Butler University’s Student Government Association is taking the university’s “green” movement into its own hands.
Its posters can be seen around campus. They read, “Don’t be trashy, recycle.”
The university itself has a vested interest in environmentally friendly practices recently.
The newly opened pharmacy building is LEED-certified, meaning it complies to environmental standards.
Butler’s Information Technology is using the Printsmart program to increase student awareness about paper usage.
“So many colleges and organizations across the U.S. are adopting more ecologically-friendly lifestyles, and I think it’s awesome that Butler is taking on this challenge,” Chris Ring, president of SGA, said. Matt Kasper, vice president of administration for SGA said that the Council for Presidential Affairs, a division of SGA, noticed that many students weren’t taking the same attitude.
“CPA thought it would be great if students also did their part in creating a more ‘green’ campus with all of these major projects occurring,” he said.
Scott Nemeth, operations committee coordinator for CPA, said this concern came out of monthly coffee chats with concerned students.
“Basically, people were concerned that there weren’t enough studentrun environmentally friendly initiatives on campus,” he said.
SGA combined its efforts with the Butler Environmental Concerns Organization.
“ECO is obviously involved in the green movement on campus already but SGA has the budget and the influence to make more of an impact on the campus, so we worked together to begin the campaign,” Nemeth said.
The campaign consists of two phases. The current phase is purely informational.
SGA is creating posters from recycled paper bags to give students tips on recycling. They are also creating a video that should hit the Internet within the next month.
Ring said the informative phase of the campaign is important.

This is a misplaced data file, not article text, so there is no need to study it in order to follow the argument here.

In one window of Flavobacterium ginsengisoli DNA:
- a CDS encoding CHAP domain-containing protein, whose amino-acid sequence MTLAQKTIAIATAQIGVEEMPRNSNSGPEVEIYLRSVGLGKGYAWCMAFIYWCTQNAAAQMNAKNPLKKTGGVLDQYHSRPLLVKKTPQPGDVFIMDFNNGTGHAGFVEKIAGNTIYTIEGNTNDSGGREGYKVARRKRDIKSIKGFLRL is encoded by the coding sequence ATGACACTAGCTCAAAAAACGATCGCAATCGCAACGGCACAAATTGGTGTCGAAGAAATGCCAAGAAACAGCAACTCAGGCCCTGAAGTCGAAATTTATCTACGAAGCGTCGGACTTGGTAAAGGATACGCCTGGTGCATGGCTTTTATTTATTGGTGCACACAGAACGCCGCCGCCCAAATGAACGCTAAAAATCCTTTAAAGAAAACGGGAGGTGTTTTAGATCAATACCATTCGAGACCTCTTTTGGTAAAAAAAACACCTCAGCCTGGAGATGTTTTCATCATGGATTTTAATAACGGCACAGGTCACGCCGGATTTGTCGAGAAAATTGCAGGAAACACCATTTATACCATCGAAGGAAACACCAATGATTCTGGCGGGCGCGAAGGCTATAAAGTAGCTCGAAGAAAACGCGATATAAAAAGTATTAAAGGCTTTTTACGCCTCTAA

“Educating the students will help increase the likelihood that they adopt the better habits,” he said. “I know not everyone recycles 100 percent of the time, so any effort we can make to get the student body closer to this goal is welcomed.”
Ring and Kasper also said the campaign supports IT efforts to conserve paper through the Printsmart program.
Nemeth said SGA’s green movement is designed to be easy to adopt because college students generally don’t consider environmental implications in their day-to-day lives.
“People our age generally support the ‘green’ cause but don’t do anything about it,” he said.
He said the campaign encourages students to change small lifestyle choices, like leaving the water running while brushing your teeth.
“The campaign is not forcing anything huge or life-changing on anyone,” Nemeth said. “We’re not asking people to stop driving, we’re just giving them little hints to be more aware.”
The second phase of the campaign is implementation, Nemeth said. “Eventually, we want to do something that impacts campus on a larger scale,” he said.
Nemeth said SGA isn’t set on what that larger scale project will be, but hopes it involves physical changes to campus.
“We’re looking to get ideas from programs at other colleges and other students at SGA assembly,” he said. Kasper said that the “open-endedness” of the campaign will benefit students.
“I think that this movement still has yet to reach its full potential,” he said. “But that makes this project even more exciting because students will be able to shape and direct it in the upcoming months.”
Ring has high hopes for the movement.
“I honestly think our plan will help the cause,” he said. “With the strong leadership of CPA spearheading the campaign, we will be able to make a difference on our campus and, ultimately, our world.”